By MARINA WATERS
Among the high schoolers still meandering through the halls of David Crockett High School on a slow-moving Wednesday afternoon around 4 o’clock, Zachary Mills stood out in a suit just outside the library, ready to share his story and his heart for volunteering.
“Growing up in Northeast Tennessee, I was raised on stories of how people in the community would come together and help each other in times of need,” Mills wrote in the essay he entered for The Prudent Spirit of Community Award for which he was dubbed an honorable mention for the state of Tennessee. “This was reinforced in me each time someone would begin to tell the story of my premature birth, usually including ‘miracle’ somewhere in the story.”
Today, Mills is the one lending a hand to his community through his volunteer work with school clubs like HOSA, the FIRST Robotics Competition and community organizations such as the work he’s done with multiple ministries and the James H. Quillen VA Medical Center in Johnson City. But there was a time when the high school senior who has logged more than 1,000 volunteer hours throughout the past four years was the reason the community came together.
Mills was born around 23 weeks gestation and had a high probability of long-term intellectual and developmental disabilities. He was born with a hole in his heart, eyes still fused together and was given steroids for his lungs and heart to assist their growth. Mills was also diagnosed with retinopathy of prematurity which can cause blindness.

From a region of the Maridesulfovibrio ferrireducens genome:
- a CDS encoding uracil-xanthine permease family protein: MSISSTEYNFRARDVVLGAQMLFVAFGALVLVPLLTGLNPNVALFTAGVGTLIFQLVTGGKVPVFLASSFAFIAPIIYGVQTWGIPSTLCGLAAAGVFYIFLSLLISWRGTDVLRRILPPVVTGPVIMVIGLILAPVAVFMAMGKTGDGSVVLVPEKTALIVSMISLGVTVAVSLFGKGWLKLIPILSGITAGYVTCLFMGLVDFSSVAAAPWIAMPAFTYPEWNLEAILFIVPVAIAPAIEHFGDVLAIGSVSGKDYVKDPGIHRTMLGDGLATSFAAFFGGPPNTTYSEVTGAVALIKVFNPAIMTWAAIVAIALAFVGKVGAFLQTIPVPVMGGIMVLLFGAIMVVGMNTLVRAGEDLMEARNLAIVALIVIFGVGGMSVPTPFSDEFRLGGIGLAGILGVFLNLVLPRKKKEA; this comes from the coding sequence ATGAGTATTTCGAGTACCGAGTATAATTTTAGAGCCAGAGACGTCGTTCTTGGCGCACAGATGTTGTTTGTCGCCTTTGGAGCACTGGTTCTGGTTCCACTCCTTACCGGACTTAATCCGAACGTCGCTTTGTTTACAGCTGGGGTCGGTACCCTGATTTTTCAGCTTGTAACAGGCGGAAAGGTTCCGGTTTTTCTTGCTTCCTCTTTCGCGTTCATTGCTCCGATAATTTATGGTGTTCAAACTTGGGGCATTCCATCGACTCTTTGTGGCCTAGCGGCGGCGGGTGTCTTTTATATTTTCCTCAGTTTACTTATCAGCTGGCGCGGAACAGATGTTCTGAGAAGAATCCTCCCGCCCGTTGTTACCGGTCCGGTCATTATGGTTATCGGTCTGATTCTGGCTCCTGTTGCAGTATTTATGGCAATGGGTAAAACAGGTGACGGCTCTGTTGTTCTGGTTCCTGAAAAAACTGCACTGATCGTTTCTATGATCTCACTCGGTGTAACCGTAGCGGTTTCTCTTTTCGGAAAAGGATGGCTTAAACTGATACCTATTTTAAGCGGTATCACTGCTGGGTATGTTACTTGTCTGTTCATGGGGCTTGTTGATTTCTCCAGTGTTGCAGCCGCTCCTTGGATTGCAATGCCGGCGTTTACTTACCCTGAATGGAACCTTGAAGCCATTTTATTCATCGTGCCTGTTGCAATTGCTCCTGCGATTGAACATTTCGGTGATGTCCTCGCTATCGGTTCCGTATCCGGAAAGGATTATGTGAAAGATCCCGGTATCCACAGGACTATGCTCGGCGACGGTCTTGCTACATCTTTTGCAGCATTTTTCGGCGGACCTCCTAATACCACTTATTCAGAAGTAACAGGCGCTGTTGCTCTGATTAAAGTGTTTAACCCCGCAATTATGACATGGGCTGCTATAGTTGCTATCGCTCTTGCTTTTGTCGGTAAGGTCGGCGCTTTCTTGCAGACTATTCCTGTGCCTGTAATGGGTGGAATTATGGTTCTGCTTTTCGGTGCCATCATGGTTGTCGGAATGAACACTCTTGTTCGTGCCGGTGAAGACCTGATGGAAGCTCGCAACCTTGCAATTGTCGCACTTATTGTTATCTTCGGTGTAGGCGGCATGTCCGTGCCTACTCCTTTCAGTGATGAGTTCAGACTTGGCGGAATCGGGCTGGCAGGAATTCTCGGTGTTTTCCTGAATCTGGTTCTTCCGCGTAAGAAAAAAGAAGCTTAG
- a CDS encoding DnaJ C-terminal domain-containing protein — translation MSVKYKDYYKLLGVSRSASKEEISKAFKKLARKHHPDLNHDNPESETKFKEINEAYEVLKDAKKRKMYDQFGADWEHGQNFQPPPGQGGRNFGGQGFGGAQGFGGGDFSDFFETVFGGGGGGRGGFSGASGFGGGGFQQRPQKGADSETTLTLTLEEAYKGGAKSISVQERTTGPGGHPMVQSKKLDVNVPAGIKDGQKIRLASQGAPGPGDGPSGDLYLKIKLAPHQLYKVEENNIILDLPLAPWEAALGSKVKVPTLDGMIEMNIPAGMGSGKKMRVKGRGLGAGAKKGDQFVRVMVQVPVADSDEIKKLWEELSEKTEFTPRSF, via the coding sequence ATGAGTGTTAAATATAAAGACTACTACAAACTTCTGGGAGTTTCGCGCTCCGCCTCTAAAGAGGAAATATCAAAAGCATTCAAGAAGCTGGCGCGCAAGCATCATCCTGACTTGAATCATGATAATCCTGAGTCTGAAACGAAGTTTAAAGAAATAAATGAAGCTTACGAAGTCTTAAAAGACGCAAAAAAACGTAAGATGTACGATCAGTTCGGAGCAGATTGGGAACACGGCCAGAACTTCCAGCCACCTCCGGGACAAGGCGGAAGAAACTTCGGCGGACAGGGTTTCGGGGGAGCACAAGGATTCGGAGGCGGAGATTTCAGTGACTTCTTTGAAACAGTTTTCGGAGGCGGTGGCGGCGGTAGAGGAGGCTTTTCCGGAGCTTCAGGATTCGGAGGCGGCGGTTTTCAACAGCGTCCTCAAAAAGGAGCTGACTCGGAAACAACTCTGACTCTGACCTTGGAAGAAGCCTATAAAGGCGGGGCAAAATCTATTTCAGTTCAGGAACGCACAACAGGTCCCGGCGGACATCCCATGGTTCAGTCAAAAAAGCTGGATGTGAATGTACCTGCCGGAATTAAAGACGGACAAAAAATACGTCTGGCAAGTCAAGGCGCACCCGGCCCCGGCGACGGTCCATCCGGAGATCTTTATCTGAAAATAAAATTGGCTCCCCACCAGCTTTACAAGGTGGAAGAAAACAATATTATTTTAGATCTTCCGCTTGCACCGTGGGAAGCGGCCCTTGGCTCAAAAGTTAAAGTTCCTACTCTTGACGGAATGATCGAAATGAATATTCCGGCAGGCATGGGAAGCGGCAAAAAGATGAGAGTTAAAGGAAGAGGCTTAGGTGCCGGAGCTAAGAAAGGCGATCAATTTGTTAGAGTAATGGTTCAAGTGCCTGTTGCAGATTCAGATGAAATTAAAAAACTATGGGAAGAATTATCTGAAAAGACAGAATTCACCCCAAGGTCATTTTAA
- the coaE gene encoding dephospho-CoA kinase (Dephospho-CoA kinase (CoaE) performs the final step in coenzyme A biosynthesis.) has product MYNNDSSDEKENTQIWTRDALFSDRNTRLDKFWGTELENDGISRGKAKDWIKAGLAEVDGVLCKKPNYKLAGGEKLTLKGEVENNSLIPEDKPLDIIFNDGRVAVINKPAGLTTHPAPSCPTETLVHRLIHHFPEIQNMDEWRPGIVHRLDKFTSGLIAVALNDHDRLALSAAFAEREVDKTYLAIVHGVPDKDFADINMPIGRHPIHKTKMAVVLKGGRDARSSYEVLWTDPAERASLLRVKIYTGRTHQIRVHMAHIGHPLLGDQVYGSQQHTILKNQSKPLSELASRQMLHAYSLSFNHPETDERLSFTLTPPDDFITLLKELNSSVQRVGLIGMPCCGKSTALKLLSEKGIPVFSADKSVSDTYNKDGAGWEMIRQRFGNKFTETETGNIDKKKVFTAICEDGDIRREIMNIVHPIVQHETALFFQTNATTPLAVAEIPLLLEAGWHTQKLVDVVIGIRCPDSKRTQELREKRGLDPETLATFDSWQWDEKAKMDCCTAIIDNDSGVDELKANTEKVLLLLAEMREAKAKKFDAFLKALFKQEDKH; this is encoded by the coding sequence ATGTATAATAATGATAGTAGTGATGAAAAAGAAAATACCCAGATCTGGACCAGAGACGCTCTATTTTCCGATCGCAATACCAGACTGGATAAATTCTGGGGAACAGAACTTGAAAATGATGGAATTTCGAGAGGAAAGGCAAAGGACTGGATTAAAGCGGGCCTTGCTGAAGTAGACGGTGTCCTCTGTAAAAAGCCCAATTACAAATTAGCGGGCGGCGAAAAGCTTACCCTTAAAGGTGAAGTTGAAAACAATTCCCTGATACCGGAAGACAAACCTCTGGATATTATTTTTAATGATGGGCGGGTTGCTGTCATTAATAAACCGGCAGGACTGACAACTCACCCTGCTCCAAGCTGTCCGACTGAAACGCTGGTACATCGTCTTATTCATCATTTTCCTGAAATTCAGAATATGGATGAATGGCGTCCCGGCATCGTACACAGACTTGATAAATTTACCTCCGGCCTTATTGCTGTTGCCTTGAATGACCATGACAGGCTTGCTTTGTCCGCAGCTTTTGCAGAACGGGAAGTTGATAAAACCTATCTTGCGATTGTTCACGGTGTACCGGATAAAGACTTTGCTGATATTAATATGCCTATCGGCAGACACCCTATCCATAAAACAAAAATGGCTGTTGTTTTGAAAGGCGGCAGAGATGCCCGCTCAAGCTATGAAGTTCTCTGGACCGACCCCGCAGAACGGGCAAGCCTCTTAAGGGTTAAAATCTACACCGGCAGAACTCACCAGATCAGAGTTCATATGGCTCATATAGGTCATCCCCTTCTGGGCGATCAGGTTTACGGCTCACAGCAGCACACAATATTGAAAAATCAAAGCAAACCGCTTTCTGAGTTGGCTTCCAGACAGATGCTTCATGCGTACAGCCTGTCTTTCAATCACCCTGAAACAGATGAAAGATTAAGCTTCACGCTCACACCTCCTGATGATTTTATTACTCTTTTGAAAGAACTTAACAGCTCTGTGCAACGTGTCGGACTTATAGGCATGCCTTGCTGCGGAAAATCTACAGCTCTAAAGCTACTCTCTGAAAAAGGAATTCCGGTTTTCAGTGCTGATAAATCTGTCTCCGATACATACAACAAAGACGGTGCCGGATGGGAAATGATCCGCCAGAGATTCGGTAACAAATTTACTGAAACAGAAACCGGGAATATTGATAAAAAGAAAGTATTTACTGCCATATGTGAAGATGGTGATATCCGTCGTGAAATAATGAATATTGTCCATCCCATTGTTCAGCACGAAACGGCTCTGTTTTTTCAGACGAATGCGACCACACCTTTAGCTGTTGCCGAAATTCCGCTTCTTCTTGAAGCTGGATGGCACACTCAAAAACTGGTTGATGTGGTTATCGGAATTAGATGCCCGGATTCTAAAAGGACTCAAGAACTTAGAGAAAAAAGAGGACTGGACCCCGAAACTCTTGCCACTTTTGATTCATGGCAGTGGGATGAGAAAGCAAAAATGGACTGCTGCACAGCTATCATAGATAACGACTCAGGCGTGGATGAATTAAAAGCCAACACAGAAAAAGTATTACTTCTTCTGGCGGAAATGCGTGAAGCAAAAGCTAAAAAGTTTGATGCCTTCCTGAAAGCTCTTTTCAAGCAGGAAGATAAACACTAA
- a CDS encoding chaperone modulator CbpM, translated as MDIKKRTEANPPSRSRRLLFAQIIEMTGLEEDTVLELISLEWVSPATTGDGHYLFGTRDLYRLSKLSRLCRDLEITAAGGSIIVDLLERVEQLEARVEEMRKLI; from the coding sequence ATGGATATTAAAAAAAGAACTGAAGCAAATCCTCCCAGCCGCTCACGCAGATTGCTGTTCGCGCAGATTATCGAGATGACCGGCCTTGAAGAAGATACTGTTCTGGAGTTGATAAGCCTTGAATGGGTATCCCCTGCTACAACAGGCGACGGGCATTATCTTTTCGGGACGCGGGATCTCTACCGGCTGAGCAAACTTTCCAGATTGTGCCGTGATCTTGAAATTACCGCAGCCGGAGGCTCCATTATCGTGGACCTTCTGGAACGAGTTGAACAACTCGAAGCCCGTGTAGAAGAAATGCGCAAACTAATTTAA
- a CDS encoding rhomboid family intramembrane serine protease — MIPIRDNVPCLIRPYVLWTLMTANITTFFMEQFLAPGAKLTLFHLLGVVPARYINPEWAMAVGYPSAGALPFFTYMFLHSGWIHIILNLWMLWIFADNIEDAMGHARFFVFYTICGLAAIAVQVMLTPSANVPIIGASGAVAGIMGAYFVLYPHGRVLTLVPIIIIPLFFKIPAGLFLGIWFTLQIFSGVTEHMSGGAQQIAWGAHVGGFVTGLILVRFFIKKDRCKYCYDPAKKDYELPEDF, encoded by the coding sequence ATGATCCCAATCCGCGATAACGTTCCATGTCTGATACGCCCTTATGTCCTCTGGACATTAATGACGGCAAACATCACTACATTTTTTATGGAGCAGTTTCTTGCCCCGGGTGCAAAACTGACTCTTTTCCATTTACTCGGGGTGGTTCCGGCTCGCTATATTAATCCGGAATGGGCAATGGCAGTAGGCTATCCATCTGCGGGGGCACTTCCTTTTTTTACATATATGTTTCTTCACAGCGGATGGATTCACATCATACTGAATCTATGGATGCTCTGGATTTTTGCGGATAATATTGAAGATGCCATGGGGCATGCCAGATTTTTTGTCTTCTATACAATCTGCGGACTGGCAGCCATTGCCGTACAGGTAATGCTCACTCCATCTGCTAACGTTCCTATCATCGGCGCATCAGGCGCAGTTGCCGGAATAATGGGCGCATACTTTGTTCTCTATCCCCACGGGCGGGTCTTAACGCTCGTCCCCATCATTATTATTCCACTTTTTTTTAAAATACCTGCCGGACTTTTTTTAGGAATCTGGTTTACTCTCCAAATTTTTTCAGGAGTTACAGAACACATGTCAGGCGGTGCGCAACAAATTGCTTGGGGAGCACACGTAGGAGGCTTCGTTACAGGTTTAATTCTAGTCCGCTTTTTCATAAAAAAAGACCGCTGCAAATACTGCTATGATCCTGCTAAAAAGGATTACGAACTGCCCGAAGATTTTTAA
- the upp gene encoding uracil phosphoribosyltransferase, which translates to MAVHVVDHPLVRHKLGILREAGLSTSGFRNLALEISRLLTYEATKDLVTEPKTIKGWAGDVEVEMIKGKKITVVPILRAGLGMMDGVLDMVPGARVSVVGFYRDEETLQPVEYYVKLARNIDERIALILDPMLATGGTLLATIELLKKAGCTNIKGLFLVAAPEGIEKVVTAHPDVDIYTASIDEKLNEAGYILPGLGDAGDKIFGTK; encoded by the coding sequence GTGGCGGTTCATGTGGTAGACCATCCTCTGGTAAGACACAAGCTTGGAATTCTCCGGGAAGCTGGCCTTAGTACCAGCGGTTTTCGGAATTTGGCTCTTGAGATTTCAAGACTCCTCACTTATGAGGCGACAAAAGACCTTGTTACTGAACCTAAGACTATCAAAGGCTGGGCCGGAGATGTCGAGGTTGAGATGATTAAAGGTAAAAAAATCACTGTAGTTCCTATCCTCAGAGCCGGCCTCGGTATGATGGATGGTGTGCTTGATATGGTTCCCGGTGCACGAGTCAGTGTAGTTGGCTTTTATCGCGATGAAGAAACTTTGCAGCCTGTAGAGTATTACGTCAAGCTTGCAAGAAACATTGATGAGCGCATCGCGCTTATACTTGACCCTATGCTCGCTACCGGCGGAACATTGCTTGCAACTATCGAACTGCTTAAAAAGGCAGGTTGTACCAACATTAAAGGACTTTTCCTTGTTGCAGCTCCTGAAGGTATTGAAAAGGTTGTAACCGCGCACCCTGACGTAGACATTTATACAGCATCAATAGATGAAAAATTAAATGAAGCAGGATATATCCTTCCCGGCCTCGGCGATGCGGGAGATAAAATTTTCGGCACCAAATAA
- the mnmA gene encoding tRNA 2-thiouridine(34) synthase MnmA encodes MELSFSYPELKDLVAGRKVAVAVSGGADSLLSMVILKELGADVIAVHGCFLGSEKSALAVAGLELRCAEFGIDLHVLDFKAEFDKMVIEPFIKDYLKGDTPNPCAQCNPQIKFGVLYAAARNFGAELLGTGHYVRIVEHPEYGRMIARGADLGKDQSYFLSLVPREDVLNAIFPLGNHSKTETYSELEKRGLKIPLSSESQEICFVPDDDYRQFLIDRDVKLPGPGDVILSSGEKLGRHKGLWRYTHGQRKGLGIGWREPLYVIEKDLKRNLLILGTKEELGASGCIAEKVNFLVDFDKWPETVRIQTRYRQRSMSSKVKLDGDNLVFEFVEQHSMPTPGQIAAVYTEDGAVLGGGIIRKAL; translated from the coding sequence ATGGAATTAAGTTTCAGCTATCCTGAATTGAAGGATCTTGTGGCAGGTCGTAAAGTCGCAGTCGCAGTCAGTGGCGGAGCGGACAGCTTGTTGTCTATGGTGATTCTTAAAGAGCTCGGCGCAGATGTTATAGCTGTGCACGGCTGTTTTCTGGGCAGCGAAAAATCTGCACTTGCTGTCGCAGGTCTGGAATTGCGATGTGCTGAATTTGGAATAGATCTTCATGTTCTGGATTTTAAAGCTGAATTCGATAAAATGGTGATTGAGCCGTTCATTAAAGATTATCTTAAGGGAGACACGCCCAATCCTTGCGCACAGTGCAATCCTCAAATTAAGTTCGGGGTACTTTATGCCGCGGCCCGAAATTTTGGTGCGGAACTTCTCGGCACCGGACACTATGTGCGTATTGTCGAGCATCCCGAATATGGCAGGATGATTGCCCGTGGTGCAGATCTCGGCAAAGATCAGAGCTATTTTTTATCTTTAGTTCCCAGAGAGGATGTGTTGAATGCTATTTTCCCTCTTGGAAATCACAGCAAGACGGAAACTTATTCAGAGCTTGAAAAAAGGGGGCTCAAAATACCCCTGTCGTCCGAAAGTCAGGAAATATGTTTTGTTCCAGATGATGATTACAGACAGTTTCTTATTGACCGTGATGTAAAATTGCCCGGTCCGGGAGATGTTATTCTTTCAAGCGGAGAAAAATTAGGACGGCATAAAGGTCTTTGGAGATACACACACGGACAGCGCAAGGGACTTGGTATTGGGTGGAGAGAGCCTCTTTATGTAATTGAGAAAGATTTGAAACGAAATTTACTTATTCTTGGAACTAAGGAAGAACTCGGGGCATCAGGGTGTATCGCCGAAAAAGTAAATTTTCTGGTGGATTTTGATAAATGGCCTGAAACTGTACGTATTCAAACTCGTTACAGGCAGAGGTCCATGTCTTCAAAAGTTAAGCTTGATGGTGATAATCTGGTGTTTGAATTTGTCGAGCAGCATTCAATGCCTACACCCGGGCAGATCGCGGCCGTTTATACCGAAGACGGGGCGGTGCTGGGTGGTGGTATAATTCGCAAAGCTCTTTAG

“I always thought it was neat, the people’s dedication to me because the first 72 hours after I was born was the most critical,” Mills explained. “I thought it was amazing the medical team staff was that dedicated and put in that much time and effort.
“Kind of from that, I want to give back. That’s part of the volunteering, just being able to give your time. I volunteer to give back and I also think it’s going to help me later in life because when you volunteer, you’re learning pretty much how to work for free. You learn how to not want that instant recognition.”
Because of the dedication from the medical staff who treated him as a baby, Mills is aiming for a profession in the medical field, which also inspires him to get hands-on experience at places like the Veteran Affairs hospital. However, Crockett health science teacher and HOSA sponsor Cheri Wolfe said his schedule doesn’t keep him from exceeding expectations.
“He is a very busy student. But you know what? It doesn’t matter what he’s doing, that young man will always make it a point,” Wolfe said. “He will always say, ‘Is there something I can do for you?’ He’ll be the first person I see when I come to class and he’ll be the last person I see when I leave. And he’ll always say, ‘Mrs. Wolfe, is there anything I can do for you?’ If I’ve had a particularly busy day, he’ll say, ‘You look a little stressed. Is there something I could help you with that would make the day go along a little better?’ He’s just always thinking of somebody else before himself. It’s just refreshing. It’s so heartfelt and sincere.”